The current methods used to estimate disability progression in clinical trials may be overestimating true disability by up to 30%, according to an MSBase analysis (Kalincik et al. Brain 2015;138(Pt 11):3287-3298).
MSBase evaluated different criteria used to estimate disability progression with data from 16,636 patients (112,584 patient-years). Progression rates varied widely according to the criteria used; the length of time used to confirm progression was the most important determinant of variance. The overall concordance rate of the different methods was low (17.3%).
For the most commonly used interval – EDSS change confirmed at three months – there was persistent disability in only 70% of patients at five years, indicating that about 30% of patients demonstrate “pseudoprogression”, and that their EDSS scores will improve during long-term follow-up. A longer confirmation period produced somewhat better results. The proportion of confirmed events that persisted over five years was 74%, 80% and 89% for disability progression confirmed at 6 months, 12 months and 24 months, respectively.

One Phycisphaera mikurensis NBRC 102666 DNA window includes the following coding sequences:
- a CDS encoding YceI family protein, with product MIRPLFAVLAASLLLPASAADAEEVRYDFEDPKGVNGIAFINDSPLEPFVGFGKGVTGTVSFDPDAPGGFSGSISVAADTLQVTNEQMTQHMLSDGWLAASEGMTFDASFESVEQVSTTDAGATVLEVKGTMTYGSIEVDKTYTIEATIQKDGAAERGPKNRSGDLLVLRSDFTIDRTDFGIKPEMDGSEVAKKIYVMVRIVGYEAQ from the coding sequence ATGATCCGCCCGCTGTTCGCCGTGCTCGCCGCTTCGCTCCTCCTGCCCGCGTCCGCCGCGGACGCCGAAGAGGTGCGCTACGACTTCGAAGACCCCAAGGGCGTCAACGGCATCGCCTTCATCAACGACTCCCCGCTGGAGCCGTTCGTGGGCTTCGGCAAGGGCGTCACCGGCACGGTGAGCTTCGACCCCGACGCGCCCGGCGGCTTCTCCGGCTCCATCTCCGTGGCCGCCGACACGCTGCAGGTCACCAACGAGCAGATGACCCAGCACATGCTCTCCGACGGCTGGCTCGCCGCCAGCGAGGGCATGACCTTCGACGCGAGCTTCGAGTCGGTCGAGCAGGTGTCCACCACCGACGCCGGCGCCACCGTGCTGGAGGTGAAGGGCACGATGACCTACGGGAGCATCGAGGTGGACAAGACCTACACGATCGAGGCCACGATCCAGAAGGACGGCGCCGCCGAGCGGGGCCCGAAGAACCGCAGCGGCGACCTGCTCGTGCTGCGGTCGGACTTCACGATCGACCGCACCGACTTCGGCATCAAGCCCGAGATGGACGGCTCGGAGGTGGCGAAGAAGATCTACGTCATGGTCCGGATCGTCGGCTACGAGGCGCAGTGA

Overall, 11-34% of progression events were associated with regression of disability (i.e. EDSS score reduction) at five years. EDSS improvement after progression was more common in younger patients, those with smaller changes in disability scores, and with more frequent follow-ups.
The authors concluded that current estimates of confirmed disability progression in clinical trials could lead to spurious results, most notably in cohorts of younger patients with RRMS.
Dr. François Grand’Maison: This MSBase real-world observational study confirms earlier reports from randomized clinical trials (Rio et al. Ann Neurol 2006;59:344-352). One can only speculate about the multiple causes of pseudoprogression: inter- and intra-rater variability in the EDSS at low scores, assessments at different times of day, intercurrent conditions, variability in fatigue or pain, deconditioning-reconditioning, medication side effects and unrecognized relapses. A more intriguing possibility, for which there is no immunological or pathological evidence at this time, are true fluctuations in secondary progression.